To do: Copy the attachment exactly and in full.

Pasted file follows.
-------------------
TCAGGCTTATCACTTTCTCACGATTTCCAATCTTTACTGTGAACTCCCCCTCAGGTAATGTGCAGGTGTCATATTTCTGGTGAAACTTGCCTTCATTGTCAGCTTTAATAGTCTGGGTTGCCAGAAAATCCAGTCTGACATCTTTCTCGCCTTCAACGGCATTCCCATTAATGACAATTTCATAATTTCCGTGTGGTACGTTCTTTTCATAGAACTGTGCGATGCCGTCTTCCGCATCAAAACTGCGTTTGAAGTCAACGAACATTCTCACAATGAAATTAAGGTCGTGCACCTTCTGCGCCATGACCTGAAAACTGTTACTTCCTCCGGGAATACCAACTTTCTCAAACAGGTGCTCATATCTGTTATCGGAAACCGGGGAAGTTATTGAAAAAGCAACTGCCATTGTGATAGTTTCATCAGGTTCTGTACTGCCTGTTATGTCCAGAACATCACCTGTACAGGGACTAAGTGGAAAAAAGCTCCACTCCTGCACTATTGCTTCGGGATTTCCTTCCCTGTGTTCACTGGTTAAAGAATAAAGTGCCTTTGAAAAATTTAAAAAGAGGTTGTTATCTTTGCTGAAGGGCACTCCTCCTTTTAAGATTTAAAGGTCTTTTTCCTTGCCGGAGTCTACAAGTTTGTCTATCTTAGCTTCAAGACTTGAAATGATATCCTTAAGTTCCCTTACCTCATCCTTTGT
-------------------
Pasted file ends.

TCAGGCTTATCACTTTCTCACGATTTCCAATCTTTACTGTGAACTCCCCCTCAGGTAATGTGCAGGTGTCATATTTCTGGTGAAACTTGCCTTCATTGTCAGCTTTAATAGTCTGGGTTGCCAGAAAATCCAGTCTGACATCTTTCTCGCCTTCAACGGCATTCCCATTAATGACAATTTCATAATTTCCGTGTGGTACGTTCTTTTCATAGAACTGTGCGATGCCGTCTTCCGCATCAAAACTGCGTTTGAAGTCAACGAACATTCTCACAATGAAATTAAGGTCGTGCACCTTCTGCGCCATGACCTGAAAACTGTTACTTCCTCCGGGAATACCAACTTTCTCAAACAGGTGCTCATATCTGTTATCGGAAACCGGGGAAGTTATTGAAAAAGCAACTGCCATTGTGATAGTTTCATCAGGTTCTGTACTGCCTGTTATGTCCAGAACATCACCTGTACAGGGACTAAGTGGAAAAAAGCTCCACTCCTGCACTATTGCTTCGGGATTTCCTTCCCTGTGTTCACTGGTTAAAGAATAAAGTGCCTTTGAAAAATTTAAAAAGAGGTTGTTATCTTTGCTGAAGGGCACTCCTCCTTTTAAGATTTAAAGGTCTTTTTCCTTGCCGGAGTCTACAAGTTTGTCTATCTTAGCTTCAAGACTTGAAATGATATCCTTAAGTTCCCTTACCTCATCCTTTGT